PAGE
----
As with Wii U port tradition, the gamepad serves as a multi-use secondary screen. It can be used to view the map, unlocked story logs, and can also be the primary screen. It’s nothing complicated, but it generally works well and I found it neat for the story logs in particular. When using the gamepad as the primary screen you can have the touchscreen replace commands that require the shoulder buttons, like the Swap/Clone mechanics. I occasionally used the touchscreen for Clone placement, just because analog placement can be rather fidgety at times, but its touchscreen usage is pretty negligible otherwise just because of the gamepad's inherent lack of quick multi-touch responsiveness.

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The Swapper is a refreshing take on puzzle-focused gameplay. It respects the player's own ability to progress by weaving some truly complex, yet satisfying puzzles while crafting a really strong sense of atmosphere to accompany them. It may have its head in the wrong place near the end due to some minor pacing missteps, but everything prior to it does a great job of playing with expectations as a rewarding, if not a bit ominous, puzzle/platformer title.

 

Pros:


+ Strong sense of atmosphere that is both very interesting and unsettling
+ Very clever uses of its puzzle mechanics
+ Game design is pretty seamless and allows the player to naturally learn its nuances


Cons:


- Some puzzle solutions get pretty devious later on
- Not very long and endings feel abrupt


 

Overall Score: 8 (out of 10)

Great


In many instances The Swapper exudes intricate, rewarding puzzle design and an immersive sense of atmosphere that certainly warrants the curiosity of puzzle fans


Disclosure: This game was reviewed using downloadable Wii U code provided by the publisher.




6 Comments

I need to get back into this game. Maybe when it goes on PS+ I'll get around to playing it on PS4...I have it on Steam, but I jump around from game to game so much on there I hardly ever start anything, much less finish it. xD Anyway, great review.

This seems like one of those games that is supposed to be played on the Wii U with the Wii U Gamepad. This game has yet to really capture my attention though. Maybe if it were a handheld title? Haha. I'm not sure what it is about the game...

This seems like one of those games that is supposed to be played on the Wii U with the Wii U Gamepad. This game has yet to really capture my attention though. Maybe if it were a handheld title? Haha. I'm not sure what it is about the game...

 

It's on Vita if that takes your fancy. :D

I need to get back into this game. Maybe when it goes on PS+ I'll get around to playing it on PS4...I have it on Steam, but I jump around from game to game so much on there I hardly ever start anything, much less finish it. xD Anyway, great review.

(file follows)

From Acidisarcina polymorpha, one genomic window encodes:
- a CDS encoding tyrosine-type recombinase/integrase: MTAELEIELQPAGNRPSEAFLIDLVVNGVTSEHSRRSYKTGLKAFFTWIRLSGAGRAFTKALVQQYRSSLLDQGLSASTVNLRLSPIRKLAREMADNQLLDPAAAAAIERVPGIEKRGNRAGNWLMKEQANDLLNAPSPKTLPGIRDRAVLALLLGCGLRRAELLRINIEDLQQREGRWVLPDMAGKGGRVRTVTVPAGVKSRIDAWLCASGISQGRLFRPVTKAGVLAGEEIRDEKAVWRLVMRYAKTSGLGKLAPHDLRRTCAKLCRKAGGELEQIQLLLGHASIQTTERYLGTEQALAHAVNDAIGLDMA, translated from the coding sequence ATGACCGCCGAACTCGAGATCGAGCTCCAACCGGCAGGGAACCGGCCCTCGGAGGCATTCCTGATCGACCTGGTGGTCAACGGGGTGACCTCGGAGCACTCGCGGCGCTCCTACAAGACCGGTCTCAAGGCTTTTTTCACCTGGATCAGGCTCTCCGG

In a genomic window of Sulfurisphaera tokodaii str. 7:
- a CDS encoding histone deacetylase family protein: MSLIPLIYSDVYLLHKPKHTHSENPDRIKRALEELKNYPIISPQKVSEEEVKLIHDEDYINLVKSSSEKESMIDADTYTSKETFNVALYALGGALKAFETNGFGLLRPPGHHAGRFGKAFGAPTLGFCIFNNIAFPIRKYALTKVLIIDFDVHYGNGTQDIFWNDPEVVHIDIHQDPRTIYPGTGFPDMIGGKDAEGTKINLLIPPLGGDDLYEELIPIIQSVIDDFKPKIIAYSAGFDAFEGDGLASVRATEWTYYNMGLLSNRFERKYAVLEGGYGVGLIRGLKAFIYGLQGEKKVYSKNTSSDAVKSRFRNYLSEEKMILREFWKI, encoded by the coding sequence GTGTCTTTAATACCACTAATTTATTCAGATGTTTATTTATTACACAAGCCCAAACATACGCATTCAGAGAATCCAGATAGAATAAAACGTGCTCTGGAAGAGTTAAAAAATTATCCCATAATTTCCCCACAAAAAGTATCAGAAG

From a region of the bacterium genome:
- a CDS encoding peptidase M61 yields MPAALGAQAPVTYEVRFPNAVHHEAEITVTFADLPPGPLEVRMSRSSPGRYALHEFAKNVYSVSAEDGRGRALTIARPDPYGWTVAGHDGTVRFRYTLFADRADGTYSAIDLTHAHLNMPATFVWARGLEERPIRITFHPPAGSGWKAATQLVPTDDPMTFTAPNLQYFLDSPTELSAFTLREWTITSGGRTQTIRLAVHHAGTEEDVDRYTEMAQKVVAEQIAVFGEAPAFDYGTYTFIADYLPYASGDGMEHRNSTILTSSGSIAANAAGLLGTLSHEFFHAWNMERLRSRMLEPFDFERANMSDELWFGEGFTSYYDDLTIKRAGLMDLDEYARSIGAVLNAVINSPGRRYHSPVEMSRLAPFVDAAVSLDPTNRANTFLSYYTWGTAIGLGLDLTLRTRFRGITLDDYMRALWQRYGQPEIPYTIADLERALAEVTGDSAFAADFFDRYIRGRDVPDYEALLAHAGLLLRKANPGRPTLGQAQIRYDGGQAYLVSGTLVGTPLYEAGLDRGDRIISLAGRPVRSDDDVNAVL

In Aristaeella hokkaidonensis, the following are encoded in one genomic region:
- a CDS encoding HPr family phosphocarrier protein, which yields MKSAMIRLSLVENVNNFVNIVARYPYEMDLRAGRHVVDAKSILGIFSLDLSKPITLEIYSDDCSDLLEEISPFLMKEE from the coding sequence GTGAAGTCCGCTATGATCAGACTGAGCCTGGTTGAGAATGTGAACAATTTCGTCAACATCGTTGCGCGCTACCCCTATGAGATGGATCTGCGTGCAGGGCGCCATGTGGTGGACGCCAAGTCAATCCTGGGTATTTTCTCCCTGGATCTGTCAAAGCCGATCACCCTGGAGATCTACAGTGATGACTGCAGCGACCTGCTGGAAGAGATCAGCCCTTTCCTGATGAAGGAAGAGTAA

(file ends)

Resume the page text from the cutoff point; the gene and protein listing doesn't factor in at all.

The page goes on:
I jump from one game to another a lot too, but I'm usually pretty good at sitting down and finishing games I try to start (but that also leaves me completely not touching other games because of my stubbornness to finish one at a time).

 

This seems like one of those games that is supposed to be played on the Wii U with the Wii U Gamepad. This game has yet to really capture my attention though. Maybe if it were a handheld title? Haha. I'm not sure what it is about the game...

Yeah, like Venom said it is on the Vita. It probably would benefit from short chunks on a Vita, I'd think. I'd probably prefer being able to do like 1-2 puzzles a day and chip away at it than the unnatural pace I did for review. Also, the touchscreen on Vita is much better than the Wii-U's.

I played through the game in mostly one sitting and thought it was brilliant; my personal GOTY for 2013!

 

I am a bit surprised you mentioned nothing about the narrative, which I thought was rather contemplative and compelling in its execution.

I played through the game in mostly one sitting and thought it was brilliant; my personal GOTY for 2013!

 

I am a bit surprised you mentioned nothing about the narrative, which I thought was rather contemplative and compelling in its execution.

I think it's mainly because it didn't have a lot of time to sit on me and it seemed kinda redundant to me to try to summarize something that is meant to be discovered as you are playing blind.

Spoiler
 

 

But yeah, for me personally I liked the atmosphere (and puzzles) more than what I gleaned from the storytelling (despite finding the certain story logs interesting). Then again, this is coming from a guy who played like a bajillion RPGs and visual novels this year so take that as you will.